Virginia Tech to Receive $50M Gift From Boeing to Build New Campus

Wed May 05, 2021 - Northeast Edition
The Washington Post


The compact, four-acre campus will eventually comprise three academic buildings. (SmithGroup photo)
The compact, four-acre campus will eventually comprise three academic buildings. (SmithGroup photo)

Virginia Tech will receive $50 million from Boeing, the world's largest aerospace company, to go toward financial aid to build and diversify the graduate technology campus the university is developing in Alexandria, Va.

The multi-year donation to Virginia Tech from the 105-year-old American aerospace and defense contractor was announced May 4 and matches the largest ever corporate gift to the university, based in Blacksburg, Va.

Construction of the Virginia Tech Innovation Campus in Alexandria is expected to get under way this fall. If all goes to plan, the northern Virginia campus' first building will open in 2024 with a focus on research and graduate education in computer science and computer engineering.

According to the Washington Post, the university's goal for the campus is to grow to approximately 750 master's degree students and 200 doctoral students.

"This is a milestone moment in our university's history, and it will propel our work to help establish the greater Washington, D.C., area as the world's next major tech hub," Timothy Sands, president of Virginia Tech, said in a statement.

The university has approximately 36,000 students, most of them on its main campus in Blacksburg.

The first 79 Innovation Campus master's students are based at a Falls Church, Va., location. In 2020, they began taking classes online for this academic year due to the coronavirus pandemic, the Post reported.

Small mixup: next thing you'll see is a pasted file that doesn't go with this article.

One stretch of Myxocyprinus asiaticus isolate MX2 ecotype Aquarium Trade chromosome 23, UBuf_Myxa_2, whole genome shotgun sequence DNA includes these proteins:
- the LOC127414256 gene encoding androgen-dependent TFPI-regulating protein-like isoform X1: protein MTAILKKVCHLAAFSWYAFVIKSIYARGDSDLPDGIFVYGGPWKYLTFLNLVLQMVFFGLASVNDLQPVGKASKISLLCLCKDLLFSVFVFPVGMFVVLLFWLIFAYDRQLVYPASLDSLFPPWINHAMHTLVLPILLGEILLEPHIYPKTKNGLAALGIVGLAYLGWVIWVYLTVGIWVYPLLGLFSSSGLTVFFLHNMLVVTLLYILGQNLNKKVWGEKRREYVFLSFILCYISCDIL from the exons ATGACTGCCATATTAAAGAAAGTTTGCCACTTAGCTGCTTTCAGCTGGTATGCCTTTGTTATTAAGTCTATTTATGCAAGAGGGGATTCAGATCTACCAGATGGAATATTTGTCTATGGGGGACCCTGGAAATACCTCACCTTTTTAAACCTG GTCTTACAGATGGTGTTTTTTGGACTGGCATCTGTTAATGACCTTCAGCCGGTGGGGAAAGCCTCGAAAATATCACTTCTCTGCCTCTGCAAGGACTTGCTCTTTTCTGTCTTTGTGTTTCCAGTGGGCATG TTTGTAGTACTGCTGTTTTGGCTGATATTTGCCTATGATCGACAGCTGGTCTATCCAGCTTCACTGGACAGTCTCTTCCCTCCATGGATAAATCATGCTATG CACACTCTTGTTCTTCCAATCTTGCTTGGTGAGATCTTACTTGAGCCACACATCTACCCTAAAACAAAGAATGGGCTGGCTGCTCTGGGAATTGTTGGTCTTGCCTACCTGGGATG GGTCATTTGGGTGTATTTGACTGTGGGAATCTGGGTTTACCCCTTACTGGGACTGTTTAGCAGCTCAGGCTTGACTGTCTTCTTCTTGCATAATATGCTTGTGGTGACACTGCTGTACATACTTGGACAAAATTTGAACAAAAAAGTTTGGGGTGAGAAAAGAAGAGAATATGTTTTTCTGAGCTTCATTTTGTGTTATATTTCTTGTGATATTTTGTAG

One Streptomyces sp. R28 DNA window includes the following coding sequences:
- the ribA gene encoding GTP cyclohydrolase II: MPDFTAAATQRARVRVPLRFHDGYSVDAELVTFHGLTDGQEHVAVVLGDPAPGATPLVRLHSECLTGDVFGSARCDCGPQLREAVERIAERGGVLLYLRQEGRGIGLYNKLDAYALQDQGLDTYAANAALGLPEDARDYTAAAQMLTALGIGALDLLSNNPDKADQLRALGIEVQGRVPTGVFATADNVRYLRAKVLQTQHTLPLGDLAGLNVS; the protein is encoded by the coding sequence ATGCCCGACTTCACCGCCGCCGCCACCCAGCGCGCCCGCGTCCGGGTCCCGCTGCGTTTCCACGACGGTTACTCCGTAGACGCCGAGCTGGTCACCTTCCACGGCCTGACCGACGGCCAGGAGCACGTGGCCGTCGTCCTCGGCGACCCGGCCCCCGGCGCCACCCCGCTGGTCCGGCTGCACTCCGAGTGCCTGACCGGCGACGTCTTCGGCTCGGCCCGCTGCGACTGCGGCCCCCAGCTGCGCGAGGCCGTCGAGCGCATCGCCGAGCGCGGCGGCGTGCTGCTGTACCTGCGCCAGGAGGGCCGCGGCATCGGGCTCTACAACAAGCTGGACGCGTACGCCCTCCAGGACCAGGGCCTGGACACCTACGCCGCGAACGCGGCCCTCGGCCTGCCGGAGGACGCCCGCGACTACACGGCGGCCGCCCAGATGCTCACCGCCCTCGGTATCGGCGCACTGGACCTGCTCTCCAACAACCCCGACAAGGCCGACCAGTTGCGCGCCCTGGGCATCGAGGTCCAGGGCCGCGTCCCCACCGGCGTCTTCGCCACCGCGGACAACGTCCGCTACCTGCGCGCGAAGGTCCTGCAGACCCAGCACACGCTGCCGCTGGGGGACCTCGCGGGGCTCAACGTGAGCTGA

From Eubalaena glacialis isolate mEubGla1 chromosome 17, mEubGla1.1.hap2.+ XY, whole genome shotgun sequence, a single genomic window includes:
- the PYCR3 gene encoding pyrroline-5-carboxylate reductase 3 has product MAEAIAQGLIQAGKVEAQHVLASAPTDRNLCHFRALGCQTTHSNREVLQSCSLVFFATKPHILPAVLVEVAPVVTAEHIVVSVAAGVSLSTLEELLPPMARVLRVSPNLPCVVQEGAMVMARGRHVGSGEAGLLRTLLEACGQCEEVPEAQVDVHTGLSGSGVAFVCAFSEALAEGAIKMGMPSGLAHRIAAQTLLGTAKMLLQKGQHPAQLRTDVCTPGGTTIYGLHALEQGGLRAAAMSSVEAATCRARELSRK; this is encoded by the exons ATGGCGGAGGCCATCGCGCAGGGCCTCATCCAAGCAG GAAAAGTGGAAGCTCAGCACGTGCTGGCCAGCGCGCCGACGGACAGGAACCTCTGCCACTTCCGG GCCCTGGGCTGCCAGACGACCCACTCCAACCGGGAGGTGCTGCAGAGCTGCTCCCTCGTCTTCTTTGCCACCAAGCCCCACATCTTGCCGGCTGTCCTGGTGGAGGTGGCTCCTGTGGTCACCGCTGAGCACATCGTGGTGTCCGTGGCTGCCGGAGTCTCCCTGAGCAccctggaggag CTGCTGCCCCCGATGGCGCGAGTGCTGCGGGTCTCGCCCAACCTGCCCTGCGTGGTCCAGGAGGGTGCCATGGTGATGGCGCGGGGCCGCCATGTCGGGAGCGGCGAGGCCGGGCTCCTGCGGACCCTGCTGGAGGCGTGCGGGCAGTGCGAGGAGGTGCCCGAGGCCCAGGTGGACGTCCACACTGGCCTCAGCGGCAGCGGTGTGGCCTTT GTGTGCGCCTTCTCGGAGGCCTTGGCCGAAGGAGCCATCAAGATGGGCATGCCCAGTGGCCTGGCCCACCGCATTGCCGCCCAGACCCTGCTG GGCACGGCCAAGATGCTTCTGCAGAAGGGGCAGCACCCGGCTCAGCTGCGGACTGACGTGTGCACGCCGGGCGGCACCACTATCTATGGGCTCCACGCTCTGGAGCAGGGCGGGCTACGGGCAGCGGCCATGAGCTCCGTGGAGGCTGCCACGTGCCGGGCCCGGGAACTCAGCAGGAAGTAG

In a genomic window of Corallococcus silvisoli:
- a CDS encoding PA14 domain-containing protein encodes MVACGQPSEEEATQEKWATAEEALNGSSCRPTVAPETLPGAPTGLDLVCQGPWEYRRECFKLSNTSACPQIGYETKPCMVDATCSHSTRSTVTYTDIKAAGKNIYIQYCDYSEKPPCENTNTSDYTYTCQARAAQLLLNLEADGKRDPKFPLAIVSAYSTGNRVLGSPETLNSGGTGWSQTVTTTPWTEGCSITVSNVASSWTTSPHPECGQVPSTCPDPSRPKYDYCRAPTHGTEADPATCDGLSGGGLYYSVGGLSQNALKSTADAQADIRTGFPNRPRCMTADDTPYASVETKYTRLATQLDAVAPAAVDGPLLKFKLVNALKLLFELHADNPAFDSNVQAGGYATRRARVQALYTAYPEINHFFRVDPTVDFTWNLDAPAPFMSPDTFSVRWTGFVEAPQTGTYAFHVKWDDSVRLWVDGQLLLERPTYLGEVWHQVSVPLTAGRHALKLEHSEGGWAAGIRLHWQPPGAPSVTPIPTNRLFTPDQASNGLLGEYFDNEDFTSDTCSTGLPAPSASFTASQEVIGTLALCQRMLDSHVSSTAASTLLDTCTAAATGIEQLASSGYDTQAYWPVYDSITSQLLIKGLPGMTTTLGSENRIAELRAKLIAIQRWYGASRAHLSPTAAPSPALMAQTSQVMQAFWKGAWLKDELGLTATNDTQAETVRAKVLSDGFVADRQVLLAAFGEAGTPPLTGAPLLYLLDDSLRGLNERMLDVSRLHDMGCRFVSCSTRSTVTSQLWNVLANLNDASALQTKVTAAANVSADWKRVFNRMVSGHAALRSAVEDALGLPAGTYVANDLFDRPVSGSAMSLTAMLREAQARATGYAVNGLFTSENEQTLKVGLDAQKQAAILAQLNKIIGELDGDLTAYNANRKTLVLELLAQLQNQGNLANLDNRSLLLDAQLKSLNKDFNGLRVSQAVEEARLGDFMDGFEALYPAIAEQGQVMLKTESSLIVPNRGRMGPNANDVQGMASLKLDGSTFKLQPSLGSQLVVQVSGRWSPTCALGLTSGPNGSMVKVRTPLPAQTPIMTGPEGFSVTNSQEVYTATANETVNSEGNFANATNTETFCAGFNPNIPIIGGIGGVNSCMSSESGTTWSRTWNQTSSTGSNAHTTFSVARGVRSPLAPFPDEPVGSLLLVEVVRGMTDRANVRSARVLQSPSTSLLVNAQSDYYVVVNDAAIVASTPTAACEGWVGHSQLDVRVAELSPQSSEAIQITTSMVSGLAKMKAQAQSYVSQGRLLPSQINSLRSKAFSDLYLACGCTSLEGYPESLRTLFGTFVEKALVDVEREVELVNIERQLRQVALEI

The new Virginia Tech campus will occupy a 3.5-acre site in the Potomac Yard neighborhood south of Alexandria's Four Mile Run. The first academic building is slated to be 11 stories tall with 300,000 sq. ft. of floor space and is on track for a groundbreaking as early as September. Two more buildings also are planned that will each encompass about 150,000 sq. ft.

Boeing's largess reflects the interest companies are showing in an educational project in northern Virginia near the site of the new Amazon East Coast headquarters.

David Calhoun, Boeing's chief executive and a 1979 graduate of Virginia Tech, told the Post that the gift is meant to promote a skilled and diverse workforce. He said Boeing has eyed the campus closely in the years since it emerged as a venture to boost Virginia's successful bid for the new Amazon headquarters.

"We want to be one of the early players on the campus," Calhoun said in a videoconference interview with the newspaper. "Its location, next to policymakers, is going to matter."

The Boeing gift also will support several other initiatives, according to Virginia Tech, including scholarships to "attract, retain and propel a diverse cohort" of master's students and doctoral fellowships to attract a "highly skilled and diverse cohort of researchers."

Monies also will be used to enhance student recruiting, academic support and programs to encourage military veterans and other nontraditional students to enroll, reported the Post. Additionally, there are plans to collaborate with local public schools to build interest among younger students in science, technology, engineering and mathematics.

"The gift is immensely important," noted Lance R. Collins, who started with Virginia Tech last August as vice president and executive director of the Innovation Campus. "I want this to be the most diverse graduate tech program in the country. This is going to make that possible."

He said that he wants to draw various underrepresented groups, including women, African Americans, Native Americans and Latinos, to the Alexandria campus, according to the Post.




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